Around the same time, Hannaford — which has a store on Forest Avenue, a short walk from Whole Foods — began stepping up its own natural foods game. In 2007, the chain became certified by Quality Assurance International, the same organization that certified the organic offerings of Whole Foods. Hannaford also launched a private-label line of natural products.

Sizing up the competition

While Whole Foods may have helped bring organic groceries into the mainstream, the company itself has now become the mainstream, some grocers say. And the Portsmouth store's competition may be other big chains instead of small specialty food merchants.

The new store is likely to draw customers from Kittery and Eliot, where there are no major supermarkets and where residents are already used to making a quick trip across the river to shop.

Porta has mixed opinions about whether or not Whole Foods will threaten Maine businesses. "It'll have some impact on natural food stores in southern Maine, and I might get concerned if they opened across the street," he said. "But each store has a different mission." 

Photo / William Hall
In its Portland store, Whole Foods displays Maine-sourced products, including blueberry wine from Oyster River Winegrowers in Warren.

Especially since the acquisition, Whole Foods is on a different playing field. At Lois' Natural, he said, "at this point, we could never approach what Amazon does."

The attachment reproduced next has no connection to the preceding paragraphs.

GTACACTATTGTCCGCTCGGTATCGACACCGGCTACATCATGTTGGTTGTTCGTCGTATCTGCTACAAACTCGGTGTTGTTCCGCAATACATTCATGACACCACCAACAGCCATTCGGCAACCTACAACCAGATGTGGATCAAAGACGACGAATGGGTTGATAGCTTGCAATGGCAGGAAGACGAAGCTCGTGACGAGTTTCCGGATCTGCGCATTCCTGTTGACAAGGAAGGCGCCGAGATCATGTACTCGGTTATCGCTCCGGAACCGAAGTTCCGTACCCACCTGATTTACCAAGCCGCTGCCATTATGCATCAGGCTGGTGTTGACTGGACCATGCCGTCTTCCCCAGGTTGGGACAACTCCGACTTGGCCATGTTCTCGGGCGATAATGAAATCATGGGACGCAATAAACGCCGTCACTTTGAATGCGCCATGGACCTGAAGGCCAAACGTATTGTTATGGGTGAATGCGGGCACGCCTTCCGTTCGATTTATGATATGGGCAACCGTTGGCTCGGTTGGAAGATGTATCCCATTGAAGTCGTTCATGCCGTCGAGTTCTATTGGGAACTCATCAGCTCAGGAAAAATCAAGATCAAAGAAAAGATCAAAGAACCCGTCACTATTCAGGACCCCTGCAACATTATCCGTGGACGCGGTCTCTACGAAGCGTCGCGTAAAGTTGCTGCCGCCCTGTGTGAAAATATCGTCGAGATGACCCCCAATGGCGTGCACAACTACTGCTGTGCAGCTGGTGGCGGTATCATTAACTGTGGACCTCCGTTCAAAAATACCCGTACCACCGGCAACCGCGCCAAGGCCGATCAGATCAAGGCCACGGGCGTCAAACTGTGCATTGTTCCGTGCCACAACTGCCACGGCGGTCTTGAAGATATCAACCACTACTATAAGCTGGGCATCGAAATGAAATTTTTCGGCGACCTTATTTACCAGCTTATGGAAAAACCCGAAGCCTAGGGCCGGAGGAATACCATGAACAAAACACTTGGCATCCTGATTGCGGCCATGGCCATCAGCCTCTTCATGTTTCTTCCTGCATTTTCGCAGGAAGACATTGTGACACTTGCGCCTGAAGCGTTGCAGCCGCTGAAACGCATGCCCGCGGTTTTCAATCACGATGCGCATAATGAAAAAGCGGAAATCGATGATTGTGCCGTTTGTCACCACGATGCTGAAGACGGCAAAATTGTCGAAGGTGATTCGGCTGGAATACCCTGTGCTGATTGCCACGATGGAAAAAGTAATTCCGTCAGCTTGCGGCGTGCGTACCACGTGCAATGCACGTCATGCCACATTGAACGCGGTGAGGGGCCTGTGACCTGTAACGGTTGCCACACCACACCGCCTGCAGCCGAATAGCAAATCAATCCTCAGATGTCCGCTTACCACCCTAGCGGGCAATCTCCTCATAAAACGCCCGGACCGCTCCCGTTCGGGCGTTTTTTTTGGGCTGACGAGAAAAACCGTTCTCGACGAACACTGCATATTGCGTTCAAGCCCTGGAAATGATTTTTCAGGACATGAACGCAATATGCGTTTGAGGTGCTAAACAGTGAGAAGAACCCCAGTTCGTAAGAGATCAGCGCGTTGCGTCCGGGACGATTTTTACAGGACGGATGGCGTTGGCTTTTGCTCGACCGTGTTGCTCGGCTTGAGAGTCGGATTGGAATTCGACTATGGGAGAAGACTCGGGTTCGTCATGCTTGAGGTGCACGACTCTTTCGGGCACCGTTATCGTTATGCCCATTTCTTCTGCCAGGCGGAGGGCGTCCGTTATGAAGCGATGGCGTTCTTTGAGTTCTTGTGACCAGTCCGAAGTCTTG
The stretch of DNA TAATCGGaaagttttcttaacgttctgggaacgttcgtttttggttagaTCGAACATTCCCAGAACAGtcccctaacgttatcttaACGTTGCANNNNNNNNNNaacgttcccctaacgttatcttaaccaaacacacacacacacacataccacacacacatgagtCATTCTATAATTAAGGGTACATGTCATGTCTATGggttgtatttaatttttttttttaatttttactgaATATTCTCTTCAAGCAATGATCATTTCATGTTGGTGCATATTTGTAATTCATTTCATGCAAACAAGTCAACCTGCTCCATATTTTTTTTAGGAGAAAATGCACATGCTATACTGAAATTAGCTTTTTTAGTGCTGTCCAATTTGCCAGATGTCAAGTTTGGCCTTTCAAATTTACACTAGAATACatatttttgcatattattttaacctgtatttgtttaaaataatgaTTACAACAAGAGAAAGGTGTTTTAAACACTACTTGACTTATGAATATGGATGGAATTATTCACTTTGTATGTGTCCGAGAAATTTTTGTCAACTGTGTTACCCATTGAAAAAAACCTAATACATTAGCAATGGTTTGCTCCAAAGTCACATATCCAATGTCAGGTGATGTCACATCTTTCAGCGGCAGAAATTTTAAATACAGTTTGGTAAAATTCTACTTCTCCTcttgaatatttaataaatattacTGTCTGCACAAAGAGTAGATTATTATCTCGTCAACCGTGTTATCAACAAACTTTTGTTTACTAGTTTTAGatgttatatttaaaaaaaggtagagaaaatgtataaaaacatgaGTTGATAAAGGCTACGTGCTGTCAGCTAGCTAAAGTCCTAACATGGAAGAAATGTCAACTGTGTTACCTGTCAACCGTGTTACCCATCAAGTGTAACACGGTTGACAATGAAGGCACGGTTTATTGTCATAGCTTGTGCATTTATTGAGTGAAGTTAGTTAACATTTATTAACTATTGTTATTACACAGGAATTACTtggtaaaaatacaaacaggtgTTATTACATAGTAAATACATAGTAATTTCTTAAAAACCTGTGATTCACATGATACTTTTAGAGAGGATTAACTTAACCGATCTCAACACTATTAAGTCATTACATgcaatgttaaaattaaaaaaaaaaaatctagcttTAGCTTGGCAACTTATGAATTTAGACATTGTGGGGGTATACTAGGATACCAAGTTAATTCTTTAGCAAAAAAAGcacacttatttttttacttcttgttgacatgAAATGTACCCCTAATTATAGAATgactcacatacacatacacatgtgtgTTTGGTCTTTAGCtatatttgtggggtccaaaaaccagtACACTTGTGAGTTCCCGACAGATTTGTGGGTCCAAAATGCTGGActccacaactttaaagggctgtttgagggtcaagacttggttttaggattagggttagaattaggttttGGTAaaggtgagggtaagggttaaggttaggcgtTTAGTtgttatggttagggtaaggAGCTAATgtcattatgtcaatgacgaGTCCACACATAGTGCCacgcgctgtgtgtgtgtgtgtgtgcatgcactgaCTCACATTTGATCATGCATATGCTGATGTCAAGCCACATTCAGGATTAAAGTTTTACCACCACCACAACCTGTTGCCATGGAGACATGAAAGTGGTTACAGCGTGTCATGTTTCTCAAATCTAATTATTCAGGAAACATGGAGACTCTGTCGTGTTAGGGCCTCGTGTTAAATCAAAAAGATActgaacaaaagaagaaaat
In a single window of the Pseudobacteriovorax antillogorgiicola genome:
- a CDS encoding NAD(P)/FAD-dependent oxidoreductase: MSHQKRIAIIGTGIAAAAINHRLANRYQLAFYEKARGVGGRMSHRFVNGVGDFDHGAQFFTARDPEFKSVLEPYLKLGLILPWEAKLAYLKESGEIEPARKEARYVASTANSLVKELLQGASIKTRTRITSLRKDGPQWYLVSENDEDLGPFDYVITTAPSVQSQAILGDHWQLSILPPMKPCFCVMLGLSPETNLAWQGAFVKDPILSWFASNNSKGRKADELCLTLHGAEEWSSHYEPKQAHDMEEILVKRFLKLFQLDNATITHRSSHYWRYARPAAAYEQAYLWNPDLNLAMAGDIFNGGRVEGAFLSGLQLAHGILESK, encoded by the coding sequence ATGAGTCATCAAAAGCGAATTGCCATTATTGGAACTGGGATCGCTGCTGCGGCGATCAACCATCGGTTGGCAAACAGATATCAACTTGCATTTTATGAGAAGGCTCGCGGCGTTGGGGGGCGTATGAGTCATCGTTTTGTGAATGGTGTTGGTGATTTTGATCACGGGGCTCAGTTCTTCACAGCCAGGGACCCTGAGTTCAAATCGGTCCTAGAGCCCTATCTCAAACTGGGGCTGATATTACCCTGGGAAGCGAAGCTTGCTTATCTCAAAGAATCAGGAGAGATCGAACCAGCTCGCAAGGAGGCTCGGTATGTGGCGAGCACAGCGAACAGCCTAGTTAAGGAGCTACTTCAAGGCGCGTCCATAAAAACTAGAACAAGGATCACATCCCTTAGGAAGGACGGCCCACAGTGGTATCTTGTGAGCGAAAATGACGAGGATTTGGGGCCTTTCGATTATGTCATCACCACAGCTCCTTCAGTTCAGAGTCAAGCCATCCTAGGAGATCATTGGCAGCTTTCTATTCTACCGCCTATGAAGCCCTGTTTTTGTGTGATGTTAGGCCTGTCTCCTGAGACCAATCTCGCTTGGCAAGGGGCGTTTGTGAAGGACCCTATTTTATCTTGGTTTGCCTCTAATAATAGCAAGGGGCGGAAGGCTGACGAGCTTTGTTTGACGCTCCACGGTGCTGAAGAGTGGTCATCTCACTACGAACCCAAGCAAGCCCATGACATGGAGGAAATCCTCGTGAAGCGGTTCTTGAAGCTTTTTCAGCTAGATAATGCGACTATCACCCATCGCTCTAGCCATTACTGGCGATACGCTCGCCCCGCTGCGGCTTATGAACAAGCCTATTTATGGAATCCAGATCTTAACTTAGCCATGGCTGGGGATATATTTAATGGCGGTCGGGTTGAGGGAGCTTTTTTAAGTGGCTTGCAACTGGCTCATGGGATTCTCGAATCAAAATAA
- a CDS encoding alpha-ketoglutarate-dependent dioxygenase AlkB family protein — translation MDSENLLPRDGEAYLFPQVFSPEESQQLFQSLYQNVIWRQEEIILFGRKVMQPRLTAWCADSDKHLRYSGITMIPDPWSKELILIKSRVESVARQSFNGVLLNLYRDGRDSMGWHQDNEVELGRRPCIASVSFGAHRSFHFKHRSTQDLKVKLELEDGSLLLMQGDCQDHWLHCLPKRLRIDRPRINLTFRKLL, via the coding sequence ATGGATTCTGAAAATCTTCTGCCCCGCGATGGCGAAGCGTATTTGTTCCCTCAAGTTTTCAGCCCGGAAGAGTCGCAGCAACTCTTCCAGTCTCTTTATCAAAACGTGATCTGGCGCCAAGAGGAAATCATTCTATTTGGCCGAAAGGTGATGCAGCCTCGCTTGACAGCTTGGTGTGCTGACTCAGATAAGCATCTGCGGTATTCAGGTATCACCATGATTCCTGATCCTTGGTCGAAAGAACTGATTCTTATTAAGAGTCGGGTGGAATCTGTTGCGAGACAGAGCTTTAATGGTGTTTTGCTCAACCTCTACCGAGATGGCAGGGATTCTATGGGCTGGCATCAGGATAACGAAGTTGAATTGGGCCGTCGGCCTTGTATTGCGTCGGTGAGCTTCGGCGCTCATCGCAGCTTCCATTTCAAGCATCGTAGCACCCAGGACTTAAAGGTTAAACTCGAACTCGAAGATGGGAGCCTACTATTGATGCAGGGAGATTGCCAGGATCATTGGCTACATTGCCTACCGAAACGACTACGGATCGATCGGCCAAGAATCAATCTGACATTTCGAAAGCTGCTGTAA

The growth of Whole Foods may be diluting its commitment to fresh, local foods, Porta feels. "It's like, who's delivering your food, Main Street or Wall Street?" he said.

At Golden Harvest and Carl's Meat Market, a pair of fresh-food stores in Kittery that are decades old, owner Jim Spencer expressed similar ambivalence.

"We're not excited [about the Portsmouth store]," he told Mainebiz. "We've been around a while, and we'll probably see an impact for a couple of weeks. They're competition but they're also in a different category. And at the end of the day, they're just another big grocery store."

Hannaford, which operates over 180 stores in the Northeast including the one in Portsmouth and one nearby in York, is also nonplussed.

Spokesman Eric Blom told Mainebiz, "We welcome competition and have it in every market. Competition makes all retailers better."


As for Whole Foods, the company wouldn't say anything about potential competition. Nor would Whole Foods comment on its location strategy or prospects for another store in Maine. The company's list of stores in development doesn’t include one. 

But the list is out of date. (Some of the stores shown opened last year.) And Whole Foods does provide some general guidelines for potential store sites. (See sidebar.) High on the demographic wish list: a population of 200,000, largely college-educated, within a 20-minute drive.